A new review of apparent lepton universality violations in b quark decays, which is absent in all other lepton decays, quantifies the evidence in favor of this phenomena and notes some possible explanations. The following excerpt is from the conclusion of the paper.
In recent years, several observations of tree- and loop-level b-hadron decays hint at a possible violation of LU [Lepton Universality]. This article has discussed the relevant measurements as well as their potential implications.
LU plays a peculiar role in the SM [Standard Model] of particle physics, as the same interactions and couplings characterise all three fermion generations. As a consequence, a violation of LU would be an unambiguous sign of the existence of physics beyond the SM. This property has been tested throughout the years by using a variety of different probes: the production and the decay of electroweak gauge bosons, the decay of quarkonia, the leptonic and semileptonic decays of mesons with light quarks (including the c quark), however, no significant signs of deviations from the SM predictions have been observed.
A possible violation of LU is hinted at in two different classes of semileptonic b-quark decays. The measurements are obtained from experiments at the B-factories (BaBar, Belle and soon Belle-II) as well as at the LHC (LHCb). For these processes the SM predictions can be computed using an effective Hamiltonian approach that separates short and long-distance contributions, and require non-perturbative inputs (e.g. form factors) obtained through diverse theoretical methods. Tensions at the level of 4–5 σ are observed in b→ clν [charm quark, negative charged lepton, corresponding anti-neutrino] decays, which are mediated at tree level through a W± boson in the SM, when the branching ratios of decays with l = τ and l = e, µ are compared. Deviations at the level of 3–4 σ are also present in b→ sll [strange quark, lepton and anti-lepton] decays, which are mediated through a loop in the SM, when comparing the branching ratios for l = e and l = µ.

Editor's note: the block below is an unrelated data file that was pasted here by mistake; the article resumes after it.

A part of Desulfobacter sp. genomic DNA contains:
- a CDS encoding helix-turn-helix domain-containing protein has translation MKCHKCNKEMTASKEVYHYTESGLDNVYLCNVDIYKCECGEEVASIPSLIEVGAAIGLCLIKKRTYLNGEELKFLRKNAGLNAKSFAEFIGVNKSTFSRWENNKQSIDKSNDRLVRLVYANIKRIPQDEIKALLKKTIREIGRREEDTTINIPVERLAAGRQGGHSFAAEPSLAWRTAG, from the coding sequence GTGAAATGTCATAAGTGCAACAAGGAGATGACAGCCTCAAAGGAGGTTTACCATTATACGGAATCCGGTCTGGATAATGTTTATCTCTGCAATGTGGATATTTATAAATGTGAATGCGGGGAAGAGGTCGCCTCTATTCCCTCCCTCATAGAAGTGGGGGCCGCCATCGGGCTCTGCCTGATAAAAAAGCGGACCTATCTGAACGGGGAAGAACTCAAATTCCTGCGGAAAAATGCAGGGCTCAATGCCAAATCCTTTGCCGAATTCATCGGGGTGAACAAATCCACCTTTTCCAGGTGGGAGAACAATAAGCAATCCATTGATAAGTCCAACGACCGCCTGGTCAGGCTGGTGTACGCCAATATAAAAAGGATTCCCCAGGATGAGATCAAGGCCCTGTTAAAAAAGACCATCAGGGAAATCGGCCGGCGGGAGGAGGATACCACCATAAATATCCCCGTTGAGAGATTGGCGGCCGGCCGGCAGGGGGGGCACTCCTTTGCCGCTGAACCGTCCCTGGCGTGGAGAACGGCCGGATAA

From Simone Bifani, et al., "Review of Lepton Universality tests in B decays" (September 17, 2018).
One factor that makes this anomaly particularly tricky to explain is that absences of deviations of lepton universality in all other contexts makes it particularly difficult to explain the phenomena that is only observed in b quark decays with some sort of general theory, such as a charge lepton CKM matrix that is almost, but not exactly, the matrix that would produce lepton universality.